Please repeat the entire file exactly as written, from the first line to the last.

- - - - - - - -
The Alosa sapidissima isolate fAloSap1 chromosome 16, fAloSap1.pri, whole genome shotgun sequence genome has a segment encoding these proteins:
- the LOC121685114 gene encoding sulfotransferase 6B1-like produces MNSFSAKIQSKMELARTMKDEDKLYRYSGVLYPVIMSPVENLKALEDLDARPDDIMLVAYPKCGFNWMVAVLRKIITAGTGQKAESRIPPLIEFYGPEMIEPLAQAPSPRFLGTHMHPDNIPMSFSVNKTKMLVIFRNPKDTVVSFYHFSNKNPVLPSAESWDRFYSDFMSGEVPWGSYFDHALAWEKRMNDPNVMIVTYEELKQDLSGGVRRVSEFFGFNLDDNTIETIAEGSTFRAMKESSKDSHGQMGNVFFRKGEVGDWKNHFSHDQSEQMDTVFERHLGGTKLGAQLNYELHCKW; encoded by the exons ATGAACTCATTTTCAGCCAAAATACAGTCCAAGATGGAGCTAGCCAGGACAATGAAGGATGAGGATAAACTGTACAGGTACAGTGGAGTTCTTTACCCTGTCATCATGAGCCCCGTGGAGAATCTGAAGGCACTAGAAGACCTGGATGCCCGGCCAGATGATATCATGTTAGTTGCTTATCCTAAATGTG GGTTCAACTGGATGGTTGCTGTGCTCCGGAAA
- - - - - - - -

The Alosa sapidissima isolate fAloSap1 chromosome 16, fAloSap1.pri, whole genome shotgun sequence genome has a segment encoding these proteins:
- the LOC121685114 gene encoding sulfotransferase 6B1-like produces MNSFSAKIQSKMELARTMKDEDKLYRYSGVLYPVIMSPVENLKALEDLDARPDDIMLVAYPKCGFNWMVAVLRKIITAGTGQKAESRIPPLIEFYGPEMIEPLAQAPSPRFLGTHMHPDNIPMSFSVNKTKMLVIFRNPKDTVVSFYHFSNKNPVLPSAESWDRFYSDFMSGEVPWGSYFDHALAWEKRMNDPNVMIVTYEELKQDLSGGVRRVSEFFGFNLDDNTIETIAEGSTFRAMKESSKDSHGQMGNVFFRKGEVGDWKNHFSHDQSEQMDTVFERHLGGTKLGAQLNYELHCKW; encoded by the exons ATGAACTCATTTTCAGCCAAAATACAGTCCAAGATGGAGCTAGCCAGGACAATGAAGGATGAGGATAAACTGTACAGGTACAGTGGAGTTCTTTACCCTGTCATCATGAGCCCCGTGGAGAATCTGAAGGCACTAGAAGACCTGGATGCCCGGCCAGATGATATCATGTTAGTTGCTTATCCTAAATGTG GGTTCAACTGGATGGTTGCTGTGCTCCGGAAA